Building Hope – February 2016

In the Spotlight
15 Years, 100 Projects, 95,000 Lives Changed

Alt HouseHomeAid Northern Virginia is celebrating its 15th Anniversary this year, a milestone that we’re incredibly proud of: In that relatively short period of time, we’ve completed more than 100 projects, and we’ve grown from serving 2,000 people our first year of operation to today’s cumulative total of 95,000 people served, nearly half of whom are children.

We’ve formed unshakeable public-private partnerships that have put major projects – including whole-home renovations, additions, and new builds – within reach for our shelter partners; given families unforgettable nights out through our popular Night at the Ballpark outings; and collected gift cards and household essentials to make move-in day that much easier. Together, we’ve invested more than $13.5 million in our communities, at a cost of just over $6 million, ensuring that our shelter partners could put more than half of the total investment back into financial services, job skills training, and other programs that help people put the pieces of their lives back together. 

Doorways

In 2008, at a dedication of an $885,000 project for the Good Shepherd Alliance, Former Virginia State Delegate Thomas Davis Rust encapsulated so much of what HomeAid stood for then and continues to stand for today, when he said, “The Center of Hope is a physical structure, yes … but it represents hope, it represents faith, it represents love, and, yes, it represents one person reaching out and caring for another person, and that’s what this is about.”

Barry Schwartz, a Life Director and Past President who has served on HomeAid Northern Virginia’s Board of Directors since its inception, shared a similar outlook on HomeAid’s mission when he said, “I was drawn to HomeAid, because for many of us in the homebuilding industry who are charitable, the idea of building a home instead of writing a check struck me as magical. In the 15 years since we were founded, HomeAid’s effect has been contagious: We’ve completed a staggering number of projects because of the breadth of contribution from hundreds of trade partners and builders, at all levels of every organization, who keep coming together for the greater good. A side benefit is that HomeAid has brought us together in a cohesive and collegial way, with overwhelming participation by an industry that by nature has to be competitive.”

YFT 2“One of the things I’m most proud of,” he added, “is our growth in credibility. When HomeAid was first founded, it seemed that what we were promising was too good to be true. Shelter providers couldn’t believe that we were really going to save them hundreds of thousands of dollars, without a catch. Fast forward to today, and we’re known as the organization that keeps its promises and often exceeds expectations. HomeAid’s success and synergy is a result of our partners and our working Board. We don’t delegate and write checks; we step up and take on projects ourselves. It’s a philosophy that hasn’t changed since our founding.”

 

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In Your Neighborhood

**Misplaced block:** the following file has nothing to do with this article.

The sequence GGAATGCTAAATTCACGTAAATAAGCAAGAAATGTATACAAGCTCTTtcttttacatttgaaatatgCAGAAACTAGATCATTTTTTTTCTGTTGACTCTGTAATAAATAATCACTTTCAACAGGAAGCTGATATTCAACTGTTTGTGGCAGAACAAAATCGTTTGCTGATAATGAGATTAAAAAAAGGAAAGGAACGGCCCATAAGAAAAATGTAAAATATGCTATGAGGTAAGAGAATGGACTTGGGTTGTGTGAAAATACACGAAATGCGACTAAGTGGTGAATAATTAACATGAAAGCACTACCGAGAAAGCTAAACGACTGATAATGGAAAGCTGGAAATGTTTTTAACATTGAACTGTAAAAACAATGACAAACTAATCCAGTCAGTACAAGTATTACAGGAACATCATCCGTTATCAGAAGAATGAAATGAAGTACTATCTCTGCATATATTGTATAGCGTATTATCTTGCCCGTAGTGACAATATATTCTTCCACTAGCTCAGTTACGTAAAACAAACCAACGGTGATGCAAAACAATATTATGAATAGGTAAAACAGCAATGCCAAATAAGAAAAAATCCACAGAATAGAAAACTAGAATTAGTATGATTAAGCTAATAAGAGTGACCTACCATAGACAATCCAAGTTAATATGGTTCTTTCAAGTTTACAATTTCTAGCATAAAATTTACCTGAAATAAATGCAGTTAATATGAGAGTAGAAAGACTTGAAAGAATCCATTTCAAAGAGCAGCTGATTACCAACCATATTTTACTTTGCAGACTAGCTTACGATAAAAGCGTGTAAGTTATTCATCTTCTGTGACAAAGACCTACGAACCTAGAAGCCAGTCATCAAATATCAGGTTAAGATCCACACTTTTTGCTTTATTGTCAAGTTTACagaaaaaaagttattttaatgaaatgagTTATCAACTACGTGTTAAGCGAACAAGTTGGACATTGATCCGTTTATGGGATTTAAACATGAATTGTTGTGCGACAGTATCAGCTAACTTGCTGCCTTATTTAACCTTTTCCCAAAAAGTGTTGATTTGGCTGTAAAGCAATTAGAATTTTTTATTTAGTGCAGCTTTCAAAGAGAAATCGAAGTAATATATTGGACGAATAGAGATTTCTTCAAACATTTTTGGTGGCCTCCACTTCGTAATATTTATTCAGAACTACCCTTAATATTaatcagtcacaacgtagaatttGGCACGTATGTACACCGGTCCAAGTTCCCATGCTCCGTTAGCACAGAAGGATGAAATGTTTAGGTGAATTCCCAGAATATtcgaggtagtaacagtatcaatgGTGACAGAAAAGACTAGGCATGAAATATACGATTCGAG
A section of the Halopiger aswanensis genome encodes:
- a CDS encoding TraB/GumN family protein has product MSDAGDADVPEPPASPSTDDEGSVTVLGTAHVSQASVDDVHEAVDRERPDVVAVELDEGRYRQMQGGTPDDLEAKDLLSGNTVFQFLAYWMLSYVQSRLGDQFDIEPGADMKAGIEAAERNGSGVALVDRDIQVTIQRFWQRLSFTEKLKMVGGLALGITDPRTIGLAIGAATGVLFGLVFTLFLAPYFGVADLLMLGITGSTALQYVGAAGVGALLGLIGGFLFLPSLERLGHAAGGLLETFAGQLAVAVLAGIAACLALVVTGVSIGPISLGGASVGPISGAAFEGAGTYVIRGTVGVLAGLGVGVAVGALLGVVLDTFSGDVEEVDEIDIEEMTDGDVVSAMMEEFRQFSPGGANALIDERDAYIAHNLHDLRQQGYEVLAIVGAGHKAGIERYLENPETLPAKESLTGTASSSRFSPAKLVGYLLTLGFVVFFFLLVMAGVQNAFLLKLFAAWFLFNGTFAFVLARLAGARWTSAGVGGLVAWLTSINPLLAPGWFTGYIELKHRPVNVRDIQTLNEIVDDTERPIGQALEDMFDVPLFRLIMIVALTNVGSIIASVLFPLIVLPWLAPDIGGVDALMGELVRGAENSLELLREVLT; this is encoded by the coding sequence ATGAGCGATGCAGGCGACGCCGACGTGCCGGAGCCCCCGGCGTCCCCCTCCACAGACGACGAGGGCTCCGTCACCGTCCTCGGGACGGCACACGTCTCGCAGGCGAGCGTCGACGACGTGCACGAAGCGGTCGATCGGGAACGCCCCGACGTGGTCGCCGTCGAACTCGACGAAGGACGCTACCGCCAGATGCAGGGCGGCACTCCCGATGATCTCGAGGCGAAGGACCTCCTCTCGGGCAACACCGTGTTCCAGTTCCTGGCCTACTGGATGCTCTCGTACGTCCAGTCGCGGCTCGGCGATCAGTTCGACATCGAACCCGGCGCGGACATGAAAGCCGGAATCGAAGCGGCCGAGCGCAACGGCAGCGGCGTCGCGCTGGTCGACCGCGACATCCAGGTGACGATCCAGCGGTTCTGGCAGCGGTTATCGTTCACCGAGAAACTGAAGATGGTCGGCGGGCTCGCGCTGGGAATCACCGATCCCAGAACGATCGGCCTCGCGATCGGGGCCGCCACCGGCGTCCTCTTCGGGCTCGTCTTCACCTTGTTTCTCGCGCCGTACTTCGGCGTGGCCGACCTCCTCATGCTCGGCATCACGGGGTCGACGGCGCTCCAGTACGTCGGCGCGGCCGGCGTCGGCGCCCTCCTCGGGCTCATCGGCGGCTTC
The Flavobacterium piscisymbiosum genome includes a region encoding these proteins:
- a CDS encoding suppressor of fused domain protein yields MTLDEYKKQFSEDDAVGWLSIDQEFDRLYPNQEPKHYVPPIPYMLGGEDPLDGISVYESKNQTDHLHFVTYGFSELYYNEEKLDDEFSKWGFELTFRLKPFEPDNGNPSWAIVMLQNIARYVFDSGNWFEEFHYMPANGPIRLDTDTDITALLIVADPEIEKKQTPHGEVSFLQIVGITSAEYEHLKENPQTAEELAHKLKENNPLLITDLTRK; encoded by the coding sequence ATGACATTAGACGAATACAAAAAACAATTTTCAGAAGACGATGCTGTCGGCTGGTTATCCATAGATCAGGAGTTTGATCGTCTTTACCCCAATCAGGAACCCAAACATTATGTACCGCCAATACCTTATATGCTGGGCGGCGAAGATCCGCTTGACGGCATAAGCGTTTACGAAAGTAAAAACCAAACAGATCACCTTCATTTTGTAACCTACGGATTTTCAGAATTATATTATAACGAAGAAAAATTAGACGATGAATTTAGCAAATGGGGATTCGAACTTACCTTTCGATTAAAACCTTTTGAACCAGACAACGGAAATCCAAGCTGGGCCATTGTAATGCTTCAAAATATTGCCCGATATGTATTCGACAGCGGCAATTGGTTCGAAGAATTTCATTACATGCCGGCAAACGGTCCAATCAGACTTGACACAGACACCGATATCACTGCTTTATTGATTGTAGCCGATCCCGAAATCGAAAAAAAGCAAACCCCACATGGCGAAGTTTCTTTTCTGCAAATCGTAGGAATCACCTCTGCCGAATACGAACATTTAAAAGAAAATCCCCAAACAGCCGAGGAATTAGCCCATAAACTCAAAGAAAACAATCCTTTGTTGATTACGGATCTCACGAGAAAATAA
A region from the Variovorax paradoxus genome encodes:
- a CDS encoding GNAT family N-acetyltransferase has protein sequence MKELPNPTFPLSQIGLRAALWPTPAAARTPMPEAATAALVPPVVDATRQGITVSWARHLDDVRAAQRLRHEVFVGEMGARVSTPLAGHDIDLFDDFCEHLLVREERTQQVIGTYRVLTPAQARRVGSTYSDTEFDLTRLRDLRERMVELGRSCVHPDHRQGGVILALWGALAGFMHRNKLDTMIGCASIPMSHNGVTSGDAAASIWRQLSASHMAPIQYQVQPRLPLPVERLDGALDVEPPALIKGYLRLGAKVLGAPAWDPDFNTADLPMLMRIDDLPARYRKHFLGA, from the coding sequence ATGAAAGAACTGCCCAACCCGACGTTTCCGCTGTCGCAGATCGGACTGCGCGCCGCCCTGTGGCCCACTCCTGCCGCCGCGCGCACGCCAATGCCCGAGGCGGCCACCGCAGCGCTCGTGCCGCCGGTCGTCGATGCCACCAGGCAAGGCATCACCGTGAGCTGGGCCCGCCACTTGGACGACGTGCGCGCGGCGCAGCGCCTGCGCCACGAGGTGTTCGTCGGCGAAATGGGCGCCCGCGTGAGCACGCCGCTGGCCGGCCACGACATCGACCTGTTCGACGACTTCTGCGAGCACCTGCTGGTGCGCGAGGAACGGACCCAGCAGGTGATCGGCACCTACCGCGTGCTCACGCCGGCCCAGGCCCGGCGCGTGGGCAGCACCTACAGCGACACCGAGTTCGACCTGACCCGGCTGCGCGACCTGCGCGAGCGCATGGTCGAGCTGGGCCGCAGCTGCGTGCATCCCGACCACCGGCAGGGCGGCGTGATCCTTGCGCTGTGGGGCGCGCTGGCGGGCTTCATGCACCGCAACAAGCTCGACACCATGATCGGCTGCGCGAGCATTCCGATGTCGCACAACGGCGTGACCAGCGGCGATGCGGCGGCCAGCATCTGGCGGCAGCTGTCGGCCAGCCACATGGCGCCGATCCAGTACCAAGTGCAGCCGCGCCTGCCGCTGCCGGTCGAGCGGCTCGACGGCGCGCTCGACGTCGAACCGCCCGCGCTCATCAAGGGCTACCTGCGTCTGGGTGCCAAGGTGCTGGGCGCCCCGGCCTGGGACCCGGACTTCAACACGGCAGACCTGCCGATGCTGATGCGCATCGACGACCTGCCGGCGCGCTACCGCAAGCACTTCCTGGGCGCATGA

Lead a Project, Change a Life

HomeAid-BuildersLogo-FINALHomeAid Northern Virginia has nearly a dozen projects in the pipeline this year and is currently looking for Builder Captains for projects in Annandale, Alexandria, Springfield, and Woodbridge. The scope of work for the four projects ranges from a kitchen renovation to more extensive interior and exterior updates and renovations.

Accepting the challenge of leading a HomeAid project and giving new hope to the homeless is a decision that Builder Captains unequivocally say is one of the best decisions they have ever made.

“The rewards are great,” said Jerry Berman, area president for M/I Homes, which has served as a Builder Captain for five HomeAid projects. “It’s a reward for the soul and the spirit, and everyone who works on a project learns that. It gets to the point that it almost feels a little selfish … you get such a great feeling from these projects that you want to do it again and again.”

“My experience as a Builder Captain with HomeAid was one of the most rewarding of my life,” added Richard Kieler, vice president of commercial and land construction for Kettler, which served as Builder Captain for the first time in 2015. “Knowing that our work was helping others who are trying to make a better way for themselves made this project special. An unexpected benefit was the great camaraderie with the volunteers from our office who came out to help on the project. These were people I had never met before, but whom I now see and talk to on a regular basis due completely to working together on the HomeAid project.”

Take the first step toward one of the most satisfying projects you’ll ever work on: Learn more today and call us at 571.283.6320.

HomeAid Northern Virginia changes lives with every completed project—for both the formerly homeless and for the volunteers who work on a project. Join our growing list of prestigious Builder Captains in our Builders’ Circle of Excellence!

Arcadia Communities
Arlington Designer Homes
Augustine Homes
Beazer Homes
BOWA Builders
The Bozzuto Group
Brookfield Homes
Brothers Construction
CarrHomes
The Christopher Companies
Custom Builder Council
Craftmark Homes
Creekstone Communities
Drees Homes
EYA